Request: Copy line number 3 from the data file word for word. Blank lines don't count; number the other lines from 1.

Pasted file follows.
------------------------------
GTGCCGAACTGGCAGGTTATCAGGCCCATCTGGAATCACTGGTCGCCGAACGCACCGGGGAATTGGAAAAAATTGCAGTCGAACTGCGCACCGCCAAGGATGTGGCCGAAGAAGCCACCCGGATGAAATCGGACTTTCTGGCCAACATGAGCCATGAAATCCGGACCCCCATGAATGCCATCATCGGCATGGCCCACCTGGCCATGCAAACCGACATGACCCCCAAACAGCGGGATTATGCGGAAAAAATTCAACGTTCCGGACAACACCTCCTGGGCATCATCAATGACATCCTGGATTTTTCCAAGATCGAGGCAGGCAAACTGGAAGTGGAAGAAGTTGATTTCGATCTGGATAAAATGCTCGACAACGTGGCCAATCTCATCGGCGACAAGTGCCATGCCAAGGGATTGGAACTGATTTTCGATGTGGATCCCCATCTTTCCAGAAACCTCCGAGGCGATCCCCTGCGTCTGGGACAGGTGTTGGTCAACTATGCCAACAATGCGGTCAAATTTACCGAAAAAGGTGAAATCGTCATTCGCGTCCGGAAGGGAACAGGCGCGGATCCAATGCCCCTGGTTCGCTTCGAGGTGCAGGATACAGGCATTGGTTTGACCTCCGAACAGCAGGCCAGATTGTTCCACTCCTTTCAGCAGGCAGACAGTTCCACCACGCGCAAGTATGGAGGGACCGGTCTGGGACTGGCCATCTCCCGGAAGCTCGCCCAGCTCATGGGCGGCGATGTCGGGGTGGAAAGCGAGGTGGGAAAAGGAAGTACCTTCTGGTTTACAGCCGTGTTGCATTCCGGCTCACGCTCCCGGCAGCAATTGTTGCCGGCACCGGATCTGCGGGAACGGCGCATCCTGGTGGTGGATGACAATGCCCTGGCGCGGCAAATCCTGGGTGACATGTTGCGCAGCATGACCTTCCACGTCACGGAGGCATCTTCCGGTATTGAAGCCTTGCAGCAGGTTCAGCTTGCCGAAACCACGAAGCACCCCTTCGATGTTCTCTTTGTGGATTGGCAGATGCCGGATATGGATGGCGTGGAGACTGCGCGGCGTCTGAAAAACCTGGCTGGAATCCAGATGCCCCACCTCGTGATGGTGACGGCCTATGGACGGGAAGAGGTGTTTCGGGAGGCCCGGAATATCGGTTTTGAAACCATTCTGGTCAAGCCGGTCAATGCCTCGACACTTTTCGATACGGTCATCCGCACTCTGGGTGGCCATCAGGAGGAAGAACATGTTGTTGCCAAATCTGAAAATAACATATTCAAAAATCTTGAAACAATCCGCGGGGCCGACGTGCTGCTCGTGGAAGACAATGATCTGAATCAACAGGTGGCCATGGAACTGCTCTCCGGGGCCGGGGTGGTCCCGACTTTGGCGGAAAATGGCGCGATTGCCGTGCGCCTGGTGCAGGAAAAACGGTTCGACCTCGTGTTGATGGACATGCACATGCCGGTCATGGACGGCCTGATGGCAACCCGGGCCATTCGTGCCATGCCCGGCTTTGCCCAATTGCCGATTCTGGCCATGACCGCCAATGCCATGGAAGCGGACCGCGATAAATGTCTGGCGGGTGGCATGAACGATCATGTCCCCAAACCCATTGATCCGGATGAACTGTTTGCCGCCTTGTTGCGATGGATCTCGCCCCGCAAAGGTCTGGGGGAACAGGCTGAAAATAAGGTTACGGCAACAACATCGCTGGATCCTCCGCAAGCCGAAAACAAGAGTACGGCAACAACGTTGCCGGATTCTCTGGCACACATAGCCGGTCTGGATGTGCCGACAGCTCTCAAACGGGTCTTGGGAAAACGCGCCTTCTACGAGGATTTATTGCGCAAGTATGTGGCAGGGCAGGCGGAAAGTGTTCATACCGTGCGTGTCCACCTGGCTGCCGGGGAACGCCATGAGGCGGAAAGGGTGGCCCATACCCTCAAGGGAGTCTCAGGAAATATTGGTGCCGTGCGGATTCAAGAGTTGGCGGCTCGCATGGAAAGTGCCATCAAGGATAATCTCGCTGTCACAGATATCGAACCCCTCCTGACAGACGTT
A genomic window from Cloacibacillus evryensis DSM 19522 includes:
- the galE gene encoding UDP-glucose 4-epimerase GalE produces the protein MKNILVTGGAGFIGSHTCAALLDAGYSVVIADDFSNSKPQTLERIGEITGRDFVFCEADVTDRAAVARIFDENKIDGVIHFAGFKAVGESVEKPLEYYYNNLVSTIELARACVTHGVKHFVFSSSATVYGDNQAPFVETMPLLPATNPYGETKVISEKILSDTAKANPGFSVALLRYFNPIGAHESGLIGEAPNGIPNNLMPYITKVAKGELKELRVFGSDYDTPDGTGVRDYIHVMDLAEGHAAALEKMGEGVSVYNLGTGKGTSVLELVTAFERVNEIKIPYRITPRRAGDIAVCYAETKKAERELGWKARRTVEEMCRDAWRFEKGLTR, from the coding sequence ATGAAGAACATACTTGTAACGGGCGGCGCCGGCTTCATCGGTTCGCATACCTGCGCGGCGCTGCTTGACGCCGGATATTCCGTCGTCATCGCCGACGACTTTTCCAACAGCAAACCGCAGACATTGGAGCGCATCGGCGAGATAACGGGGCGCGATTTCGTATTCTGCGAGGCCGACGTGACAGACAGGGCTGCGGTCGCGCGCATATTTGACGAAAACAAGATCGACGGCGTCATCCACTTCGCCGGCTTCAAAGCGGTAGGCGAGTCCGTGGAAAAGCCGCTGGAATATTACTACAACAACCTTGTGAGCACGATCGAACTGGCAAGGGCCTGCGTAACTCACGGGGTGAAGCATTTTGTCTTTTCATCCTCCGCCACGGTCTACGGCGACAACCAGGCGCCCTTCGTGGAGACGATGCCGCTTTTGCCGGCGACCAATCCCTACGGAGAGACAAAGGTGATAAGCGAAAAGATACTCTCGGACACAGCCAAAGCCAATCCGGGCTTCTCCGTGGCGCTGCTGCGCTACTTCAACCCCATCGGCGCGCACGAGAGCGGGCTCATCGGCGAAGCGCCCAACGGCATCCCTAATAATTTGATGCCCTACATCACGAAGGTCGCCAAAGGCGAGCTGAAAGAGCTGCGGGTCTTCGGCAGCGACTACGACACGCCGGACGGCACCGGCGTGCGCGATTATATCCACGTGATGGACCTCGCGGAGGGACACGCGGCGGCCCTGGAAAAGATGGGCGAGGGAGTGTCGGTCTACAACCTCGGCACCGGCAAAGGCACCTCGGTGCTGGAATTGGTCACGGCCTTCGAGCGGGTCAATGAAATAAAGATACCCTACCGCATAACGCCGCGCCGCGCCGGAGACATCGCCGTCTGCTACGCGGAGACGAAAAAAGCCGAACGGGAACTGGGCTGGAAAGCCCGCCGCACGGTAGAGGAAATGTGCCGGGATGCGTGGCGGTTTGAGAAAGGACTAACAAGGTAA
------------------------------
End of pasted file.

- the galE gene encoding UDP-glucose 4-epimerase GalE produces the protein MKNILVTGGAGFIGSHTCAALLDAGYSVVIADDFSNSKPQTLERIGEITGRDFVFCEADVTDRAAVARIFDENKIDGVIHFAGFKAVGESVEKPLEYYYNNLVSTIELARACVTHGVKHFVFSSSATVYGDNQAPFVETMPLLPATNPYGETKVISEKILSDTAKANPGFSVALLRYFNPIGAHESGLIGEAPNGIPNNLMPYITKVAKGELKELRVFGSDYDTPDGTGVRDYIHVMDLAEGHAAALEKMGEGVSVYNLGTGKGTSVLELVTAFERVNEIKIPYRITPRRAGDIAVCYAETKKAERELGWKARRTVEEMCRDAWRFEKGLTR, from the coding sequence ATGAAGAACATACTTGTAACGGGCGGCGCCGGCTTCATCGGTTCGCATACCTGCGCGGCGCTGCTTGACGCCGGATATTCCGTCGTCATCGCCGACGACTTTTCCAACAGCAAACCGCAGACATTGGAGCGCATCGGCGAGATAACGGGGCGCGATTTCGTATTCTGCGAGGCCGACGTGACAGACAGGGCTGCGGTCGCGCGCATATTTGACGAAAACAAGATCGACGGCGTCATCCACTTCGCCGGCTTCAAAGCGGTAGGCGAGTCCGTGGAAAAGCCGCTGGAATATTACTACAACAACCTTGTGAGCACGATCGAACTGGCAAGGGCCTGCGTAACTCACGGGGTGAAGCATTTTGTCTTTTCATCCTCCGCCACGGTCTACGGCGACAACCAGGCGCCCTTCGTGGAGACGATGCCGCTTTTGCCGGCGACCAATCCCTACGGAGAGACAAAGGTGATAAGCGAAAAGATACTCTCGGACACAGCCAAAGCCAATCCGGGCTTCTCCGTGGCGCTGCTGCGCTACTTCAACCCCATCGGCGCGCACGAGAGCGGGCTCATCGGCGAAGCGCCCAACGGCATCCCTAATAATTTGATGCCCTACATCACGAAGGTCGCCAAAGGCGAGCTGAAAGAGCTGCGGGTCTTCGGCAGCGACTACGACACGCCGGACGGCACCGGCGTGCGCGATTATATCCACGTGATGGACCTCGCGGAGGGACACGCGGCGGCCCTGGAAAAGATGGGCGAGGGAGTGTCGGTCTACAACCTCGGCACCGGCAAAGGCACCTCGGTGCTGGAATTGGTCACGGCCTTCGAGCGGGTCAATGAAATAAAGATACCCTACCGCATAACGCCGCGCCGCGCCGGAGACATCGCCGTCTGCTACGCGGAGACGAAAAAAGCCGAACGGGAACTGGGCTGGAAAGCCCGCCGCACGGTAGAGGAAATGTGCCGGGATGCGTGGCGGTTTGAGAAAGGACTAACAAGGTAA